The Nittany Lions didn't win the title that year as they lost in the national championship game to Oklahoma in 1985, but that moment was soon on the horizon.
What was your most memorable college game, besides winning the national championship vs. Miami?
"In my senior year we played Pitt at Pitt Stadium and I had a 69 yard touchdown run in front of alot of my old friends."
North Allegheny is less than a half-hour away from Pittsburgh.
When did you start to realize you might be good enough to play in the NFL?
"I didn't really know for sure, my running backs coach at Penn State told me he thought I had a chance to get drafted. I was invited to the Hula Bowl, the Senior Bowl, and the NFL Combine. At that point, I thought maybe it could happen, but I still never thought it was for sure."
Where were you when you found out you were drafted by the Browns?
"I didn't find out til the next day, back then the draft was 12 rounds, and I was at a get together for D.J. Dozier who I played with at Penn State, and Tim Johnson and some other teammates. The news was there and D.J. went 14th overall in the 1987 draft. The news crews left and later that day the Browns took me in the 3rd round, but I didn't find out til the next day when Head Coach Marty Schottenheimer called and told me the Browns had took me. My teammate from Penn State Steve Smith, also a fullback was taken by the Raiders with the very next pick."
Tim scored eight touchdowns in his career, six rushing, and two receiving. I asked him what his most memorable NFL touchdown was?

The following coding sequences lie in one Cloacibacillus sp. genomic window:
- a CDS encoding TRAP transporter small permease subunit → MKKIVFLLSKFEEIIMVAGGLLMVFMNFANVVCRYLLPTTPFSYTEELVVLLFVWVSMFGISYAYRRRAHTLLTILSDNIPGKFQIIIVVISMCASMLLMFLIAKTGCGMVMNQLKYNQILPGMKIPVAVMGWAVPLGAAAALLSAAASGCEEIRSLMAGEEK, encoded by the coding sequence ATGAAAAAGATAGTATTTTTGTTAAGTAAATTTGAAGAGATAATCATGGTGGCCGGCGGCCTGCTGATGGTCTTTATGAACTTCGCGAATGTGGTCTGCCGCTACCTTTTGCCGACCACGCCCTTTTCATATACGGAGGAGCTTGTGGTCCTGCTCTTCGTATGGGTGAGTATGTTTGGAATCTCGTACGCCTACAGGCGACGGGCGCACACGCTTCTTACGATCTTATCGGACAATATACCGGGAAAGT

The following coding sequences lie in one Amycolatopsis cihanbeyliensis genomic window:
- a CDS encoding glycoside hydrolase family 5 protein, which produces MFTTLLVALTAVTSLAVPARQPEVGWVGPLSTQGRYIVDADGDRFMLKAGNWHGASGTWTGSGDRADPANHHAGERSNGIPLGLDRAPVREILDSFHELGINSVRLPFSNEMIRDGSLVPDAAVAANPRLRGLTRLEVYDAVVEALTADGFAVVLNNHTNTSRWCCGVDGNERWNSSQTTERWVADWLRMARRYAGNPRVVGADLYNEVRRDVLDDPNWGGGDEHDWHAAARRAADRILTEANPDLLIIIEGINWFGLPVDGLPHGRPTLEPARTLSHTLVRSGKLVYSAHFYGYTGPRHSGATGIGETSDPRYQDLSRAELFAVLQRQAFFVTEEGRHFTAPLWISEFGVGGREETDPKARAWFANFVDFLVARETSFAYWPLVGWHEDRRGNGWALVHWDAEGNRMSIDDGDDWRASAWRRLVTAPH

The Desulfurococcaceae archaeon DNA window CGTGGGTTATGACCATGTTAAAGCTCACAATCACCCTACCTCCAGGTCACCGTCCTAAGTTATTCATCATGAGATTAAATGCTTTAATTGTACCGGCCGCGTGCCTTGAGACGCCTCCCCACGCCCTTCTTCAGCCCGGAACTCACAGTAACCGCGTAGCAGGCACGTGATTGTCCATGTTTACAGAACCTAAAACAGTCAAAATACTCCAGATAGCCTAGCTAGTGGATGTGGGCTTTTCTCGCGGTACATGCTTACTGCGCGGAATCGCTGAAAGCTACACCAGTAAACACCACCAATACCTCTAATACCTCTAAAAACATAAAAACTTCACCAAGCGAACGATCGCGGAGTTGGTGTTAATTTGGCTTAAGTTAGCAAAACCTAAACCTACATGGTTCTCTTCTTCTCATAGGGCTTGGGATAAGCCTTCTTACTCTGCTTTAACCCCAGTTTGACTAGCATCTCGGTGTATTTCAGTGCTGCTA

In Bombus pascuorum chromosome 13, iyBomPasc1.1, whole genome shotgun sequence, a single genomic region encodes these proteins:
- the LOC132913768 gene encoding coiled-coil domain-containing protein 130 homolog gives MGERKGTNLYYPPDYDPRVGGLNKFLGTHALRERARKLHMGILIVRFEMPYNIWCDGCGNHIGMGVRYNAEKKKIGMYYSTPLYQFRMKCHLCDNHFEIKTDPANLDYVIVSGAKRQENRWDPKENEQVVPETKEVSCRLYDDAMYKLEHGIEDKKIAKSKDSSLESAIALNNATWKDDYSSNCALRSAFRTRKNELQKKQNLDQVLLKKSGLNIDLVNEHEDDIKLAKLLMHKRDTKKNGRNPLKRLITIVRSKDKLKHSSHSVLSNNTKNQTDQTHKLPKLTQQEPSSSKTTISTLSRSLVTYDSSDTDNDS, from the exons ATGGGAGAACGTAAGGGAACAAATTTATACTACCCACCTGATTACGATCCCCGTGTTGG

In 1989 we played the Steelers in the first game of the season. I scored two touchdowns (both rushing) and was named player of the game, and we beat the Steelers 51-0 at Three Rivers Stadium."
How did the fans in Cleveland treat you?
"The fans and the city were great to us, the Browns were very good then, and we were treated like kings."
I said to Tim I'm assuming most dinners and drinks were on the house back then and he laughed and said yes.
What was your most memorable moment of Coach Schottenheimer?
"I was on special teams and I was supposed to be a wedge-breaker, and Marty told me after a play in practice that if I didn't break that wedge next time he was gonna send me back to Hawaii in a canoe (laughing)"
After the infamous "fumble" in the AFC Championship game in Denver, what was the team's mood, did the guys talk on the plane flight home?
"Earnest Byner had a great game, I don't blame him, if everybody would have down their job, if Webster Slaughter didn't miss his assignment, things might have been different. We told Earnest he had a great game."
What is your favorite memory of Municipal Stadium?
"Coming through the tunnel, you knew when you came out you were going to war, no matter who you were playing. It was a long walk, and when that first player came out the fans went crazy, I would get goosebumps on my arms and butterflies in my stomach."
Did you have a rivalry with a particular player or players from another team?
"There wasn't a specific player, but Pittsburgh was always a hard-hitting game. Greg Lloyd was tough to block, as was Lawrence Taylor and Mike Singletary."
Was Steelers week different from other games during the year?
"You knew it was Steelers week that week during practice, practice was intense, you knew there was a rivalry. I had a friend Tim Johnson who played for the Steelers, he was on defense, I was on offense. We didn't speak at all during the game. All friendships were set aside during the game."